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The Slippery Conversation

The Slippery Conversation

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Northlanders are connected to the sea, and our childhoods are enriched with memories of digging for pipi with our toes. We celebrate the success of a catch, or a dive that enables us to feed our families. When we feel tired or upset, or we need a break, we seek out the sea by boat, beach or board, to heal our ailments, our minds and our hearts.

We care about her, and we care for her in many ways. New Zealand’s ocean is owned by us – the people. Therefore, we receive the benefits while also accepting personal responsibility for her health. But it’s a slippery issue. Hidden underwater, our marine resources are not easy to study or understand.

The fishing industry is entrenched in challenges and there are some big fish in our small pond, so to speak. The global movement “Slow Fish” introduces the question: how can we purchase seafood while being personally responsible for the sustainability of our ocean?

Here are some ideas to encourage thought about the decisions we make as lovers of seafood:

  • Only take what you need. Consider whether the fisher was fishing for your order, or to catch as much as they can. If you are diving for your own catch, remember that quota is not a goal.
  • Celebrate the unique. Brad Leggott from Fish to Fish in Whangārei says, “When you are buying fish, don’t have your blinkers on. Consumers often purchase only Snapper, Tarakihi or Gurnard.” By purchasing a unique species during the season when their fish stocks are the least vulnerable, we can give other species an opportunity to replenish their fish-stock numbers, which is especially important during their spawning or vulnerable seasons. “Try something new – fresh fish tastes good, it doesn’t matter what it is.,” says Leggott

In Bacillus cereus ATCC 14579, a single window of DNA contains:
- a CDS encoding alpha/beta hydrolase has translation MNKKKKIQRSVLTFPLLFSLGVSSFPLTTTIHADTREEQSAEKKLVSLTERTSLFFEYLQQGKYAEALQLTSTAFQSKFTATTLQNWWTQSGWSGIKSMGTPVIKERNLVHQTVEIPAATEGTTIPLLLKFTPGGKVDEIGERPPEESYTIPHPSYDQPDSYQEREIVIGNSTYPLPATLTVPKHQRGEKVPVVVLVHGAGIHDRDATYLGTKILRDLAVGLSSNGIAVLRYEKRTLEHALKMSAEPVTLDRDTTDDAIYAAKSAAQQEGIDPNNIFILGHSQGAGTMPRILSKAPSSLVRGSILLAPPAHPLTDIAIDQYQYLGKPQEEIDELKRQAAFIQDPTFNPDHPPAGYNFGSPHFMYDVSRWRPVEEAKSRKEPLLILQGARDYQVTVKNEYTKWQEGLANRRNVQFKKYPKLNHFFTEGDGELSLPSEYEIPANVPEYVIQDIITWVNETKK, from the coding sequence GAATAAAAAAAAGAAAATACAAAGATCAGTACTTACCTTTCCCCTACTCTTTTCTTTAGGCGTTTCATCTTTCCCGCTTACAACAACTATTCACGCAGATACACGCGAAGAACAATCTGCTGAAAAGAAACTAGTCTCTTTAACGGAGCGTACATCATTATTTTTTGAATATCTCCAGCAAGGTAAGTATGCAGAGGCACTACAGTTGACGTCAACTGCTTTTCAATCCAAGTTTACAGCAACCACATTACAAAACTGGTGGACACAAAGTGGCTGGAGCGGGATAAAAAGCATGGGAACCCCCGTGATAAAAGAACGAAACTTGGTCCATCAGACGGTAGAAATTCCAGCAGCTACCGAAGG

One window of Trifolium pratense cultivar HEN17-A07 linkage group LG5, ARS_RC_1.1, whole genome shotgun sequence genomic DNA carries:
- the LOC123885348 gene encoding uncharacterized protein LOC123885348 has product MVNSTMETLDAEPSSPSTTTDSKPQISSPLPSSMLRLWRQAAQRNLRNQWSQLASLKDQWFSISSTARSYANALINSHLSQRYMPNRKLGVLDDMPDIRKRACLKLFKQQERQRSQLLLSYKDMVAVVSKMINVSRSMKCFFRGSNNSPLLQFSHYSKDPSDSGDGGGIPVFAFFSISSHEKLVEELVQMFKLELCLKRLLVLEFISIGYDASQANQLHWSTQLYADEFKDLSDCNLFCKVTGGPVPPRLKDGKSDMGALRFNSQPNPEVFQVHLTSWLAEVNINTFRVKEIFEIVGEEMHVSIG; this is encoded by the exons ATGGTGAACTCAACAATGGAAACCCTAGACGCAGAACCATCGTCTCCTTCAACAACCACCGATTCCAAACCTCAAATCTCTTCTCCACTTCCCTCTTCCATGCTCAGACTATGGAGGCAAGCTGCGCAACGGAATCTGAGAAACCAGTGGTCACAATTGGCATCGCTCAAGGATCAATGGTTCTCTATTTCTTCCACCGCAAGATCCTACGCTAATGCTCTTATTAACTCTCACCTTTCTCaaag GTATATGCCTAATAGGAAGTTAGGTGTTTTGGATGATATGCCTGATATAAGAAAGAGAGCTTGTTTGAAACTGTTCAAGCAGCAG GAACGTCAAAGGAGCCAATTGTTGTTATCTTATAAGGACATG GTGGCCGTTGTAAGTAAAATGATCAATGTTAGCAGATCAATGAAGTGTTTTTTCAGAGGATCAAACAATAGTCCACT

• “Know your fisher”. Take the steps to understand their industry and the steps they are taking to keep it sustainable. Connect with your local fisher and place your order directly with them.
  • Be brave enough to ask where the fish is sourced when you dine out. Many Northland restaurants are proud to share their connection to their fisher and really pleased to be asked about it.

Our fishers are not in it for the money, the relaxed working hours, or the less physically demanding role. They, like us, want to protect our ocean. Now is a great time to help them do this by showing a positive, genuine interest in their story. Our Northland fishers are the closest connection we have to our ocean. Supporting them is a no-brainer.

Words by Kaitaki Collective member Megan Hart - Beef Farmer & Communications for Northland Inc @megvhart


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